It’s Not About the Food Banks

Monday, August 25, 2014

A recent NBC News segment on Hunger in America has been the buzz among military and military family advocates. The report by Feeding America, the nation's largest food bank network claims 25% of active military families get and need some help with food. That’s one in four households.  Wait, what?

Yes, according to the report titled Hunger in America-2014 Feeding America officials estimated that 620,000 of their 46.5 million customers, or about 25 percent of the military population in 2012, used food banks. This included active, Guard and Reserve family members.

The Department of Defense immediately put out a statement challenging those numbers. But setting fuzzy math aside, it’s not about the food banks, the SNAP program, or active vs. Reserve Component; it’s about supporting a soldier through financial readiness education.

In 2014 financial readiness strategies are not taught in high school or college. For many soldiers, the first time they hear the term is at basic training. But think about how hard basic training can be, and then put a sleep deprived soldier in a warm classroom. I dare to say that paying attention to the lecture is not going to be easy.

Military families include young, blended, single parent, and geographically separated families. All of these scenarios can add financial stress to even the best financially sound budget. Add to that the difficulty finding employment for military spouses who move often and the single paycheck household becomes the norm. I can tell you from experience, living pay check to pay check is a reality among many military households. However, with the current focus on force reduction many soldiers will keep their financial situations to themselves. And unfortunately there are many predatory lending companies that set up shop right outside military installation gates and can make a soldiers’ financial situation much worse.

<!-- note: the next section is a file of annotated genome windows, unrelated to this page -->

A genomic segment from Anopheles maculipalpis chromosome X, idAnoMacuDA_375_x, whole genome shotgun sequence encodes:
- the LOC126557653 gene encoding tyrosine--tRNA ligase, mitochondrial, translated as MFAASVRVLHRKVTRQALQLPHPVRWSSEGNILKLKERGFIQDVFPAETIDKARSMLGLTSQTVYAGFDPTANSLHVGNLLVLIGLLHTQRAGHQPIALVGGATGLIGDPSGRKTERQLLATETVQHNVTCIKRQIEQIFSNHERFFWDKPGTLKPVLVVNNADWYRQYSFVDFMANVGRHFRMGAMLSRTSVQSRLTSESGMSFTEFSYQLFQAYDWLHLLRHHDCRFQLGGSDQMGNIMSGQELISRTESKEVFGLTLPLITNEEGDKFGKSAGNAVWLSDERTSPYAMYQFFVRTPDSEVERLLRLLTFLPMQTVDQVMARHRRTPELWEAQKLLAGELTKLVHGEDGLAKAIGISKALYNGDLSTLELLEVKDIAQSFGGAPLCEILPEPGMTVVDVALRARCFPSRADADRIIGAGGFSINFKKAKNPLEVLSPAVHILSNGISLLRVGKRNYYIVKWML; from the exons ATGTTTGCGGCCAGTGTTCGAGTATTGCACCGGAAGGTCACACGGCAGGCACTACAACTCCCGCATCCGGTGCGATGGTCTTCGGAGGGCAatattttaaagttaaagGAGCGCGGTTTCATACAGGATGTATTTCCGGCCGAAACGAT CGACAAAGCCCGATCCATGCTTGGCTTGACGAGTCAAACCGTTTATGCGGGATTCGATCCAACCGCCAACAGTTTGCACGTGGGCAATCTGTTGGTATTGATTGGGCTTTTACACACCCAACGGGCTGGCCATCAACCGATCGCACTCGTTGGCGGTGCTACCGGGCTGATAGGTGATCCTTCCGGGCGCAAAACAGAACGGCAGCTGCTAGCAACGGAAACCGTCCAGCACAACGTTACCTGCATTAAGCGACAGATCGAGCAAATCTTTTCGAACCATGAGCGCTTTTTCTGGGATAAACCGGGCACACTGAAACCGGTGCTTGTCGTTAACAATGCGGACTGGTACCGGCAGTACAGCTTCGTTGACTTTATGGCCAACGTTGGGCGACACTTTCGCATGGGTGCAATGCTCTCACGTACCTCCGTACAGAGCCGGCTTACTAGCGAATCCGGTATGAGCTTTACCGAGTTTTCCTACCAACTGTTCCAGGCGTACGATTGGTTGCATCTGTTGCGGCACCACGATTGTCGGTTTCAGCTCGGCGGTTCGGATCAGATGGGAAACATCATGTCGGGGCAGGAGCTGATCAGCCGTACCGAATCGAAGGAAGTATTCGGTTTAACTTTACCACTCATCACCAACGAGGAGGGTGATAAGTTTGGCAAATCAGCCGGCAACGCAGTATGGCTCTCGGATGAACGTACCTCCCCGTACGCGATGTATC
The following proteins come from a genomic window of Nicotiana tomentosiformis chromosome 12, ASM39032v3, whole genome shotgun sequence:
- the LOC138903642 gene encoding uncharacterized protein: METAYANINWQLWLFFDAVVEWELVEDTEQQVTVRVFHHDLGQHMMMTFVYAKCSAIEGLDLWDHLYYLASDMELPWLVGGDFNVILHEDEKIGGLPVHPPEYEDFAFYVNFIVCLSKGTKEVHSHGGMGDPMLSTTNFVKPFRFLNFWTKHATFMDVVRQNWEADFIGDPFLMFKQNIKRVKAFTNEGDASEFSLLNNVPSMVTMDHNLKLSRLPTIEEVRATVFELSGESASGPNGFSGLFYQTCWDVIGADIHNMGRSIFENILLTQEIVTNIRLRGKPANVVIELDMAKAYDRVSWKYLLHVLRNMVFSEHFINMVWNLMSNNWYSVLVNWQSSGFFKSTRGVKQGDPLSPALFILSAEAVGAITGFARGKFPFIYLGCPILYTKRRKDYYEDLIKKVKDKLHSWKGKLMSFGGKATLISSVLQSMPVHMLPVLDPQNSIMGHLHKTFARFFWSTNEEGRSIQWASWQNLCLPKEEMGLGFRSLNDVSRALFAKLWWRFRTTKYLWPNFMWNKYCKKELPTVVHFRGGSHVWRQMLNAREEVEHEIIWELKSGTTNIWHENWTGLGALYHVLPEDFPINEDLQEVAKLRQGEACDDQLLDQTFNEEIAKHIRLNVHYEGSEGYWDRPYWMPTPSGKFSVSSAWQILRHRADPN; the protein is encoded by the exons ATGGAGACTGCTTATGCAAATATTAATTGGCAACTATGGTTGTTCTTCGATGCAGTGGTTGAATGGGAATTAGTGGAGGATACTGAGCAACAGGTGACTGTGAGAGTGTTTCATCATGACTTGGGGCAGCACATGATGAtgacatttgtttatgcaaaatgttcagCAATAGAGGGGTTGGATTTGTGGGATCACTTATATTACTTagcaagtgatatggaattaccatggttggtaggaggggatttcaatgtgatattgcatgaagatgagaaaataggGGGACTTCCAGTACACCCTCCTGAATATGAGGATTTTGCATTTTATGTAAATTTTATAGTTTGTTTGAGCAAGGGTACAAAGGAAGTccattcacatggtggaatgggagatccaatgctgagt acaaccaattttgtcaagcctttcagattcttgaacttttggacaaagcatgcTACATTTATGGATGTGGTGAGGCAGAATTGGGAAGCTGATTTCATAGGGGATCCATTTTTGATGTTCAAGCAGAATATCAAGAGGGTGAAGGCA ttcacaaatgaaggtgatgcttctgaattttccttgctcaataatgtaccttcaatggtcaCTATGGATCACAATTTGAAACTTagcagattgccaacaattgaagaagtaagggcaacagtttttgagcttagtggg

Therefore to me, the question isn’t, “how many military families are using food banks?” but rather, “what can be done to ease the financial stress many of our military families’ experience?”

I’d like to introduce you to two websites that I hope you can use or share widely with our military families.

Save and Invest: http://www.saveandinvest.org/MilitaryCenter/

Military Saves: http://www.militarysaves.org/ .

Both of these websites provide real life suggestions for making the dollar stretch and work more efficiently.

For those families who are in current need visit the Family Subsistence Supplemental Allowance website to see if you qualify for help. It is limited to Active Duty service members, National Guard, and Reserve component members on active duty status.

Anyone can find themselves dealing with financial challenges. There should be no shame in receiving a hand up when it comes to feeding your family, but using the many financial resources available will hopefully help military families in this tough situation.